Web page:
The first auditors can be validly appointed only by a resolution or Board of directors or that of the company in the general meeting. Section 139(6) lays down that the first auditor or auditors of a company shall be appointed by the Board of directors within thirty days of the date of registration of the Company. The auditor so appointed shall hold office until the exercise its power, till the conclusion of the first annual general meeting. If the Board of directors fails to exercise its power, it shall inform the members of the company. In such cases, the first auditors are appointed by the members in an extraordinary general meeting within ninety days.

Sometimes, the first auditors of a company are named in the Articles of Association. However, such appointment of auditors cannot be held valid since the Act grants it no recognition. In case of a Government company or a company owned or controlled by the Central Government, State Government or in part, the first auditors shall be appointed by the Comptroller and Auditor-General of India within sixty days from the date of registration of the company. If the CAG fails to exercise his power, the Board is authorized to appoint the first auditors within the next thirty days. In case of a failure by the Board, the members must be informed who shall appoint the first auditor in an extraordinary general meeting within sixty days.[vi]

Subsequent auditor:

Every company shall, at the first annual general meeting, appoint an individual or a firm as an auditor who shall hold office from the conclusion of that meeting till the conclusion of its sixth annual general meeting and thereafter till the conclusion of every sixth meeting[vii]. The matter relating to such appointment shall be placed for ratification by members at every annual general meeting. The subsequent auditor or auditors are appointed by the members in annual general meeting by passing an ordinary resolution.

Sometimes, in certain cases, an audit committee has to be constituted under Section 177 of the Act and all appointments of auditors shall be made based upon the recommendation of the Audit Committee[viii].To give effect to the requirements of Section 139(11), the Companies (Audit and Auditors) Rules 2014 lay down the manner and procedure of selection and appointment of auditors[ix].

The Audit Committee recommends the name of the auditor to the Board. If the Board agrees with the recommendations of the Audit Committee, it shall further recommend the name proposed to the members to be appointed in the annual general meeting.  Within fifteen days of the meeting in which the auditor is appointed, the company shall inform the auditor concerned and also file a notice of such appointment with the Registrar[x].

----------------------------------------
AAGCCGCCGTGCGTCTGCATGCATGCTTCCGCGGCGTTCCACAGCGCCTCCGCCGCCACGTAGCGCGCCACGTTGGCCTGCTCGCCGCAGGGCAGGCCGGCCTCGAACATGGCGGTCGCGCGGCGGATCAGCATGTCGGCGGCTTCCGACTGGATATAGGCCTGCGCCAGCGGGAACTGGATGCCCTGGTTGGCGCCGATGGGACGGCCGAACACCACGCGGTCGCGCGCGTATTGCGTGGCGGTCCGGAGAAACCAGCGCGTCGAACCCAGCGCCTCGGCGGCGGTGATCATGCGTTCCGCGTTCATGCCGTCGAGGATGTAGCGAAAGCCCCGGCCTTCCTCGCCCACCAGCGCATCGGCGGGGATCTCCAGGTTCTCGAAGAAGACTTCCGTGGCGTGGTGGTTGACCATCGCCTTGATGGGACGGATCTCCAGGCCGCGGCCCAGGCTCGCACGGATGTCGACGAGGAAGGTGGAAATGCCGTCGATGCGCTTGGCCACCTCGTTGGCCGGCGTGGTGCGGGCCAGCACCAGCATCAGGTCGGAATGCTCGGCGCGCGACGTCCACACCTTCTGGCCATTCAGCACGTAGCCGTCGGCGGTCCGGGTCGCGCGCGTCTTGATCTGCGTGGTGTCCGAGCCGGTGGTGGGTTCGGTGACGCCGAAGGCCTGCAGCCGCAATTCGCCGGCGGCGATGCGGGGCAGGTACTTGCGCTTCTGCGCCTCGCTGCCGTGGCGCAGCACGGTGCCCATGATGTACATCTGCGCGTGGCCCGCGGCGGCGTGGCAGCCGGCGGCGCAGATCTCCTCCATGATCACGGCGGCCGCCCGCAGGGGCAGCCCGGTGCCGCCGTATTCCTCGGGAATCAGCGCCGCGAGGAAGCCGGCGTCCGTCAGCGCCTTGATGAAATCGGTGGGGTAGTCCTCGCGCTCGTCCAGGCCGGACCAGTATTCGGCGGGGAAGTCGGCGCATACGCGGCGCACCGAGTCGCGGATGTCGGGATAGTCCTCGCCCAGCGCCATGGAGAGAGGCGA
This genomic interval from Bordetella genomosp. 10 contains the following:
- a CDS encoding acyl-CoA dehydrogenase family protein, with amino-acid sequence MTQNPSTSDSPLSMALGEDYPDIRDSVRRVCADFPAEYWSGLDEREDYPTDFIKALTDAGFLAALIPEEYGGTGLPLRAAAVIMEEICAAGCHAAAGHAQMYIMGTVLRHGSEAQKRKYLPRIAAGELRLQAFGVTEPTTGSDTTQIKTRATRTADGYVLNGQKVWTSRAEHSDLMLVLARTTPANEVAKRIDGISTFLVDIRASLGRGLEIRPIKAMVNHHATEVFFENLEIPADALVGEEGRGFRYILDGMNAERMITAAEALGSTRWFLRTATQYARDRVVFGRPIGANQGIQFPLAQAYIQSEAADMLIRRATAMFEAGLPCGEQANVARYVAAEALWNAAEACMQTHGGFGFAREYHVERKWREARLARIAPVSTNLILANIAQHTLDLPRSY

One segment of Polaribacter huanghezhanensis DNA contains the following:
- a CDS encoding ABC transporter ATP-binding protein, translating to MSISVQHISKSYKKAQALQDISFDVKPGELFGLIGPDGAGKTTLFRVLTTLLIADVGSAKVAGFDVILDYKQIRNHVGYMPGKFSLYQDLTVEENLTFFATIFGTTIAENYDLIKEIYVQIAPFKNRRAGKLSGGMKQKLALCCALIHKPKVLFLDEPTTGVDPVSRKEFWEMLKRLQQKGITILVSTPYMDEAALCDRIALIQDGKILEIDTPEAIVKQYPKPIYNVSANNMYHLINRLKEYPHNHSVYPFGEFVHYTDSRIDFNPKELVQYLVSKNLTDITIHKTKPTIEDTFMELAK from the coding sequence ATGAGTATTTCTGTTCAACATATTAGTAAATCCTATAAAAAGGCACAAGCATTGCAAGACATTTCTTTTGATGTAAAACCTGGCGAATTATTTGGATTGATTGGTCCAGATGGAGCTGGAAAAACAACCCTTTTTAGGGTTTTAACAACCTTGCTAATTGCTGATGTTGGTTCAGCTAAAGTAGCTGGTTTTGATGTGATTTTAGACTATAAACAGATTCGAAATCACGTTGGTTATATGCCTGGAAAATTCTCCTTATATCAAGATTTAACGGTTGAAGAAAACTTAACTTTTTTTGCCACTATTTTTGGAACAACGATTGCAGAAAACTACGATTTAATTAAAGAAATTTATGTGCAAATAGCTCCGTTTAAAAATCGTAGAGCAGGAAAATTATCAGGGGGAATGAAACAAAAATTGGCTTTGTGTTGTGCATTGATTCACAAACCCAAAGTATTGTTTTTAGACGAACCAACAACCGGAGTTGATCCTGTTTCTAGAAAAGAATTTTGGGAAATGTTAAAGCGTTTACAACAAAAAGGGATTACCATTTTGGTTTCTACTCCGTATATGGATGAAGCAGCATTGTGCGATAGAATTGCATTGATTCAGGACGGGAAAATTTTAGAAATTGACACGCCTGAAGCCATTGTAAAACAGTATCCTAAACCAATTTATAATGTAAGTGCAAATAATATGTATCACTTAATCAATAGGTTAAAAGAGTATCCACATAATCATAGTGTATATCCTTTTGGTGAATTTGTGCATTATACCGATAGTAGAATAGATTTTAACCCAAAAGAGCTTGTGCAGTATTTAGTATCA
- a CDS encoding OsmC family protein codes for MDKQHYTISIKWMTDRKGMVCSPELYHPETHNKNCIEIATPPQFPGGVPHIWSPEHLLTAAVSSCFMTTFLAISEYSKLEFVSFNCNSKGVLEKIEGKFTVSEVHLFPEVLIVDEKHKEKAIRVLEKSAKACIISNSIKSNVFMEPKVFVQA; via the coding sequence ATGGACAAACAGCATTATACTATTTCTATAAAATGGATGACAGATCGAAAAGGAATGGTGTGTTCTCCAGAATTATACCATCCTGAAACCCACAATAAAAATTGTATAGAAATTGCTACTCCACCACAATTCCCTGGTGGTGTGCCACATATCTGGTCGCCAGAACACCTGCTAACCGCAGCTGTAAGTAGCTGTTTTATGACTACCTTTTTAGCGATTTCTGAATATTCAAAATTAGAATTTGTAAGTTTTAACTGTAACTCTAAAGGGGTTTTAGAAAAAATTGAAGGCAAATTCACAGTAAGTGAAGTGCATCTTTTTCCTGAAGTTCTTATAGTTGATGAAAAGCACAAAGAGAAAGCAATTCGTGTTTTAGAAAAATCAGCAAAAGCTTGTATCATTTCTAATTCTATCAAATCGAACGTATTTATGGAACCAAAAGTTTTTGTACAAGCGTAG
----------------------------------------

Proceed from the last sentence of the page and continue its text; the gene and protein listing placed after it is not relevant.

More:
Filling of casual vacancy:

If there arises a situation whereby there is a casual vacancy, the Board of Directors are mandated to fill the same within 30 days. However, this is subject to the limitation that where the vacancy has arisen due to resignation, it can be filled only by company in general meeting which is convened within 3 months of recommendations of Board.

Tenure of Auditor

Section 139(1) provides that an auditor is appointed from the conclusion of one annual general meeting until the conclusion of the sixth annual general meeting. The meeting wherein such appointment has been made shall be counted as the first meeting. But, if the annual general meeting is not held within the period prescribed, the office of the auditor fall vacant by the date general meeting sought to have been held.

The auditor is expected to continue in office till the annual general meeting is actually held thus, if adjourned, his tenure will extend till the conclusion of the adjourned meeting. Similarly if at an annual general meeting no auditor is appointed or reappointed, the existing auditor shall continue to be the auditor of the company[xi].

Independence of Auditor

Auditor not to render certain services. This has been done to ensure that the auditor’s independence and objectivity is not compromised because of the fees earned by him by rendering other services to the company for which he is acting as an auditor. To achieve this objective Section 141(3) and Section 144 has to read simultaneously to prohibit the auditor to render certain prescribed services and maintain the independence of the office.

These persons cannot be appointed as auditors;

  • A currently employed officer or employee of the company;
  • A person who has been a partner or is currently employed as a partner, or who is in the employment of the company as an officer or employee;
  • A person who, or his relative or partner-
  • is having any interest or security in the company or its subsidiary or its holding or its associate company or;
  • is indebted in excess to the company or its subsidiary or its holding or its associate company or;
  • has given a guarantee or security in connection with the indebtedness of any third person to the company, or its subsidiary, or its holding or associate company;
  • Any person or a firm which has a business relationship with the company, or its subsidiary, or its holding or associate company either directly or indirectly;